It seems some automotive dealerships in U.S. have sold “hundreds” of recalled vehicles without actually fixing them, according to a recent ABC News investigation.
By law, vehicle dealers must repair new vehicles with recalls at or before the time of sale. Though it is not mandatory for a salesperson to disclose the vehicle it is illegal to sell a vehicle without completing mandatory recall repairs.
The news program went undercover at Hawthorne Chevrolet, in New Jersey, and used a hidden camera to capture a salesperson who willingly sold them a recalled vehicle that had not been fixed.
They purchased a 2014 Chevrolet Silverado with recall #14192, a serious mandatory recall that states that the vehicle is at risk of rolling away while in neutral. It also says that if the vehicle’s transfer case switches to neutral while being driven the vehicle could lose power, increasing the risk of a crash.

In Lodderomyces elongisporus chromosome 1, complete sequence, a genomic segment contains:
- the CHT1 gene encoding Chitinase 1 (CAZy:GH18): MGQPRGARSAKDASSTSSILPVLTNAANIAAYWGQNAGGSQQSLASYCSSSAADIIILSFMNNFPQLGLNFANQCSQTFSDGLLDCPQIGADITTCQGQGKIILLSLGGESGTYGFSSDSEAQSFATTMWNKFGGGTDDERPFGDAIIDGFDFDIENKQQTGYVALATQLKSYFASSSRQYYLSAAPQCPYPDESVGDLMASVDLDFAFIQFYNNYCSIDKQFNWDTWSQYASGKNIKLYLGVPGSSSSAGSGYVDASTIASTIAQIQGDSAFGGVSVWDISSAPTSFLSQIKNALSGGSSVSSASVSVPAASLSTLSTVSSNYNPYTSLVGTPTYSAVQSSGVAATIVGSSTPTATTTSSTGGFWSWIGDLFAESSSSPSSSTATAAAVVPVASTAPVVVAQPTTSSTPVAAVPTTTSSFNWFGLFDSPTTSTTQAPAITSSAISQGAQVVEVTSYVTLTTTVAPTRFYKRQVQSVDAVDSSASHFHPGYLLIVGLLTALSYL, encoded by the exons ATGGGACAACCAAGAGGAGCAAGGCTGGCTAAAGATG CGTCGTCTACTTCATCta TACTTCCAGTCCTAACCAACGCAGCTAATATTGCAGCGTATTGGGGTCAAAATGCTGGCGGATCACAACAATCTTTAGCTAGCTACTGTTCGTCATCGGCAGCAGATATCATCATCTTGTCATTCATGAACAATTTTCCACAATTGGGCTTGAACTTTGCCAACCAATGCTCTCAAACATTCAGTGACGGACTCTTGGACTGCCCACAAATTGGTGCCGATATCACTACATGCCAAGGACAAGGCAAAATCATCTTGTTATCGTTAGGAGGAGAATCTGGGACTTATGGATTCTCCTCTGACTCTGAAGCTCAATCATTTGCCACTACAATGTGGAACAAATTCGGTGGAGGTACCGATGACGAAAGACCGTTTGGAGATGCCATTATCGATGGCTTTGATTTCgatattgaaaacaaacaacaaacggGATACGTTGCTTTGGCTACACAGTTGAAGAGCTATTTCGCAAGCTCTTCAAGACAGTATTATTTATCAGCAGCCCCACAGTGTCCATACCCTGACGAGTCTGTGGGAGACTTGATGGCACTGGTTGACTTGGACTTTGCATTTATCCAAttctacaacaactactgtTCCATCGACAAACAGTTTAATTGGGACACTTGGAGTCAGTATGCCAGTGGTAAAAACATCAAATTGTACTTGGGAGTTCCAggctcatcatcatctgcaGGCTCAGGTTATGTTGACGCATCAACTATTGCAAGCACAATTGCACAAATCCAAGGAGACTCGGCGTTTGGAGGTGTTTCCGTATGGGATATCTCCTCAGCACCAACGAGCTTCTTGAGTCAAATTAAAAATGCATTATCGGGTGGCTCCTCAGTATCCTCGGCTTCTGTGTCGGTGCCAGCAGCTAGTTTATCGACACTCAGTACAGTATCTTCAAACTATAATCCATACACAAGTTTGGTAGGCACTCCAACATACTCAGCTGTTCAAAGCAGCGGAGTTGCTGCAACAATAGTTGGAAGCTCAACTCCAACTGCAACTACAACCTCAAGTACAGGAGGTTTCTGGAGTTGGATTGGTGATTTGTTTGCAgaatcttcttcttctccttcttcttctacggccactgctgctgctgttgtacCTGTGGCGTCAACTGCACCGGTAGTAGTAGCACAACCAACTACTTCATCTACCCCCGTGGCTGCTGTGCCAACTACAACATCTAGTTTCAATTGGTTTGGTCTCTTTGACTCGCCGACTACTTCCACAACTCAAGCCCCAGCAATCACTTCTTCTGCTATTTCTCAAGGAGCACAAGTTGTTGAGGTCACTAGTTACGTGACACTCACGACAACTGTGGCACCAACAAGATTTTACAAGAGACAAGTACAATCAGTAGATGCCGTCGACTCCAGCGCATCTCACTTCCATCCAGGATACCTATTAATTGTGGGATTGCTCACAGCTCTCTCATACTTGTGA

The news team simply ran the vehicles VIN to find the recall and then visually inspected it to ensure it had been repaired. To their surprise, none of the repair work had been completed.
That particular recall was launched in June 2014 and the recall rate currently stands at 86 per cent, meaning 402,000 of the 467,000 recalled vehicles have been fixed. That same recall also concerns ’14 and ’15 Sierras, and certain ’15 Silverados, Tahoes, Suburbans, Yukons and Yukon XLs.
“General Motors instructs its dealers to complete all open recalls on new and used vehicles prior to sale and delivery to customers,” GM said in a statement to the news program. “GM has systems and reports available to dealers to allow them to check the status of open recalls on GM vehicles for both new and used car inventories.”
However, it’s not just GM dealers that have been caught. The news program says it’s confirmed that several hundred vehicles have been sold from a wide variety of OEM’s. In total, over 100 dealerships have sold vehicles without recall work, and most of the sales occurred just in the second half of 2014.